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CHVs play important role in child nutrition

Child nutrition in Taita Taveta County has taken a turn for the better following the involvement of Community Health Volunteers (CHVs).

In a survey conducted by the Kenya National Nutrition Action Plan in the county at the end of November 2013, child nutrition statistics in Taita Taveta were on the lower side of the national average score.

According to that survey, the minimum dietary diversity among children in the age bracket of 6-23 months was 23.5 per cent. On the other hand, stunting rates among children in the age group 6-59 months stood at 27 per cent.

However, those bleak statistics have since improved according to figures by the county’s nutritionist. In the figures, nutrition diversity for children under five years has gone up to 44 per cent. Child stunting rates also registered a big drop to 11.8 per cent.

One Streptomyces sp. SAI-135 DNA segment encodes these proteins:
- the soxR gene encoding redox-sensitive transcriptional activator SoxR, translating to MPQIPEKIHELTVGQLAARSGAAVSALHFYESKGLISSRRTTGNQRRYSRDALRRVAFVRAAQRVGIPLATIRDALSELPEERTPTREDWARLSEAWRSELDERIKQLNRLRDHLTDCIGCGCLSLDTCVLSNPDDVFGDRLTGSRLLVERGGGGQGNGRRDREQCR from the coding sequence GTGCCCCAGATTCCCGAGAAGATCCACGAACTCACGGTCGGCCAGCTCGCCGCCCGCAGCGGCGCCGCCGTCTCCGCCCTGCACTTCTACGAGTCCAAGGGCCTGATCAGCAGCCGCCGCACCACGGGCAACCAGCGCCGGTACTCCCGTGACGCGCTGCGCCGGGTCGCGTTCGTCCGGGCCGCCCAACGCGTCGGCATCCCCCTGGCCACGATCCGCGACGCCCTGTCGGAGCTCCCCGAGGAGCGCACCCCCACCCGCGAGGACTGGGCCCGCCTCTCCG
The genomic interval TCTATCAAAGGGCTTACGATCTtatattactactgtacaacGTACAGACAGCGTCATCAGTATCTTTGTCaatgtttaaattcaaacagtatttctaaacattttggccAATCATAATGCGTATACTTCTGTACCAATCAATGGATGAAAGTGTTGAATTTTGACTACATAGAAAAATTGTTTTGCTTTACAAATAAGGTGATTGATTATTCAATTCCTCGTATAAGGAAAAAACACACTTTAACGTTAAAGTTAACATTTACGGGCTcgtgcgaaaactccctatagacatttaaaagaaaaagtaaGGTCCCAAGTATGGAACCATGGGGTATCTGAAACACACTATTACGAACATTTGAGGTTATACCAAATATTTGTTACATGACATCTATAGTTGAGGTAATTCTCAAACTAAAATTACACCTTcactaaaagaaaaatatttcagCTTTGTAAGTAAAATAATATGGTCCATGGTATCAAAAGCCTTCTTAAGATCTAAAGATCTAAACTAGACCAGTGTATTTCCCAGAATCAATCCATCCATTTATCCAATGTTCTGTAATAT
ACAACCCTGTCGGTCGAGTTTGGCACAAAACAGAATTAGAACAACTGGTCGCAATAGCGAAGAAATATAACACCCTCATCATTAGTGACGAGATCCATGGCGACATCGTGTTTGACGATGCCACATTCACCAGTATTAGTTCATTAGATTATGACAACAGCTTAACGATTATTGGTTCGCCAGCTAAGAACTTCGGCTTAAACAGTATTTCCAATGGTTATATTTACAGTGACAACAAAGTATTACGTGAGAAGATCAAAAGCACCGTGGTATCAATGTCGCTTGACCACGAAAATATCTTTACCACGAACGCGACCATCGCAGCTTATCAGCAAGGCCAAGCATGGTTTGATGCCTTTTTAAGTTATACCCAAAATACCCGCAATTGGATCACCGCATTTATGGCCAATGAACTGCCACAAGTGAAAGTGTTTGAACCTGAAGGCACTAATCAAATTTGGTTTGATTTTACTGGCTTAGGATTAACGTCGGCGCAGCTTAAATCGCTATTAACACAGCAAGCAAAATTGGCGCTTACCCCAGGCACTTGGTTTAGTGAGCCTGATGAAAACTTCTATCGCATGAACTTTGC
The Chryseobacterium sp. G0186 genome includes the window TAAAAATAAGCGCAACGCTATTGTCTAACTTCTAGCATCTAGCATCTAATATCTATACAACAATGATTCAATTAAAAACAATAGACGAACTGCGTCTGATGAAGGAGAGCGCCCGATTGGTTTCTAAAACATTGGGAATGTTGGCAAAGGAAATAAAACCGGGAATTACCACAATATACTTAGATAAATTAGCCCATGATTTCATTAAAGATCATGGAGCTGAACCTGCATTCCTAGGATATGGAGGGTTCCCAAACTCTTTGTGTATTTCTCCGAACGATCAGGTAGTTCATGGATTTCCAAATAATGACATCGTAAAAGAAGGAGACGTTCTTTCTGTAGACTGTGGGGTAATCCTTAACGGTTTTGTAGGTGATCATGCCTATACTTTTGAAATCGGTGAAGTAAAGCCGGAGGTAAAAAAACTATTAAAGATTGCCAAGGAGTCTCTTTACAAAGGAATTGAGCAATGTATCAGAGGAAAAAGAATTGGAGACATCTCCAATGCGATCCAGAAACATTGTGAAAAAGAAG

Speaking during a recent nutrition campaign in Wundanyi, the county lead nutritionist, Pauline Mugo heaped praise on CHVs, who have been the most important cogs in the renewed child nutrition drives that have yielded the impressive statistics.

“We’re doing well in the child nutrition front and thanks to the indefatigable efforts of our CHVs, who have gone out of their way to reach the remotest population in our county,” said madam Mugo.

CHVs, an initiative by the National government’s Ministry of Health (MoH), was born out of the need to avail health services through penetrating the remote and marginalized areas around the country.

In Taita Taveta, CHVs have been using the Positive Deviance Hearth Plus (PDH+) model to encourage and support behavioral and social change among parents.

In 2021, child malnutrition in the county according to data gathered by CHVs is at 33%, meaning that in every three children under five years, one is malnourished.

With the help of the versatile VHCs, the county in partnership with the national government and other domestic and global partners hopes to end child malnutrition by 2022 through food security, diversification of food crops, early health interventions, and proper maternal and child education.

By Arnold Linga Masila

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